MONTREAL -- Montreal La Presse believes it has found the winning formula to offset declining revenues that are crippling North American newspapers.
After three years of development and $40 million of expenses, the French-language daily launched a free-subscription digital edition of the paper Thursday. For now, it will be available exclusively on iPad.
La Presse+ offers readers of its print edition a more extensive and interactive reading experience that the paper's publisher says will attract readers and advertisers alike.
"I'm convinced, convinced, convinced that in a model like this, there will be a growth in subscriptions and a growth in revenue for the coming years," Guy Crevier said in an interview with The Canadian Press.
Crevier said he believes it's the first effort of its kind in the world and could be a model for others to follow.
The edition is sent to subscribers by 5:30 a.m., while up-to-date stories can be accessed through a link to the La Presse website.
La Presse is part of the Gesca chain, a subsdiary of Power Corp., a conglomerate with media interests that include a stake in The Canadian Press news agency.
Newspapers can't simply cut costs to survive, and erecting pay walls only delays the decline, Crevier said.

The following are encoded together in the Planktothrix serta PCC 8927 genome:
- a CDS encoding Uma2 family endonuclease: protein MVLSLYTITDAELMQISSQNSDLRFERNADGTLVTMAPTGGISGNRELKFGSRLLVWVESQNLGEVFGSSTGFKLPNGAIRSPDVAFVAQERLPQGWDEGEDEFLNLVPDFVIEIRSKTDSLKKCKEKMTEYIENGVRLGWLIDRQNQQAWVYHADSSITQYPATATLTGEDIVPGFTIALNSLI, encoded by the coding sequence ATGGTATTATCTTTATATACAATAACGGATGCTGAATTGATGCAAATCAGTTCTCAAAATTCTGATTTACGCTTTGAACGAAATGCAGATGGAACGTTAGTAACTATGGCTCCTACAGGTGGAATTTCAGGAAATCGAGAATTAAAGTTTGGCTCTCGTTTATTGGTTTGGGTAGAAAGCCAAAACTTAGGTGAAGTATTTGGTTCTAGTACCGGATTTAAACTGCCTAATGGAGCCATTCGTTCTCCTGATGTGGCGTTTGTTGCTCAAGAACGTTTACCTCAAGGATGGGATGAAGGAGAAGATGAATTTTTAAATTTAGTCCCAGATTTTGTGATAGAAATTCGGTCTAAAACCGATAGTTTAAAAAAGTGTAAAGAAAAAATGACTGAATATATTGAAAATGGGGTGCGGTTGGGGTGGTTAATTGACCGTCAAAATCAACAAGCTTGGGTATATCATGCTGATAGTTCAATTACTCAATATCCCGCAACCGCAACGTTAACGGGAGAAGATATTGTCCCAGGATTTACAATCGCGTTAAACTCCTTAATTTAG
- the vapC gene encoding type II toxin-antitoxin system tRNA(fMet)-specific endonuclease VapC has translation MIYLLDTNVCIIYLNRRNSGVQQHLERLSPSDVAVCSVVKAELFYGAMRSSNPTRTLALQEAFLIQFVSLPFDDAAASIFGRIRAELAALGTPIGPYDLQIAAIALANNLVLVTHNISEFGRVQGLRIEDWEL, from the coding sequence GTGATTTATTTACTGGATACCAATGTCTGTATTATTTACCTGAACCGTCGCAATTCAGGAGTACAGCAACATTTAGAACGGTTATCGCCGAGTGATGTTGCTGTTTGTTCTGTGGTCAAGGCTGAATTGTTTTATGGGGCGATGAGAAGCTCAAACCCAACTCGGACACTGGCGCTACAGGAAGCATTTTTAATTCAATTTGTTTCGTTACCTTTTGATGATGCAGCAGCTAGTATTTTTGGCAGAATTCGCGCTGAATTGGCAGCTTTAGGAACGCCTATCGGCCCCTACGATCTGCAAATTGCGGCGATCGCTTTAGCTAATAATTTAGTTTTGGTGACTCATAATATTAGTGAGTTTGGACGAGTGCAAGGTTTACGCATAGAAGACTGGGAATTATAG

Several publications have begun to charge readers to view articles, with varying degrees of success. The North American industry lost $25 billion of advertising revenues between 2006 and 2011, yet only $600 million has been added from pay walls, Crevier said.
La Presse expects a "massive" number of its subscribers, who pay on average $220 per year, will migrate to the free service, which can be accessed with an iPad or iPad mini that costs about $330. It says lost subscription revenues will be more than offset by advertising.
The paper expects to have 400,000 viewers per week by year-end. A total of about 1.7 million people currently consult the print edition, La Presse's website and its mobile platform. Some 600,000 of that number have iPads, and 43 per cent of the rest expect to buy one within 12 months.
The company spends about $90 million annually on printing the paper. Crevier wouldn't say if the printed edition's days are numbered.
"It's the consumers who will decide," he said.
-- The Canadian Press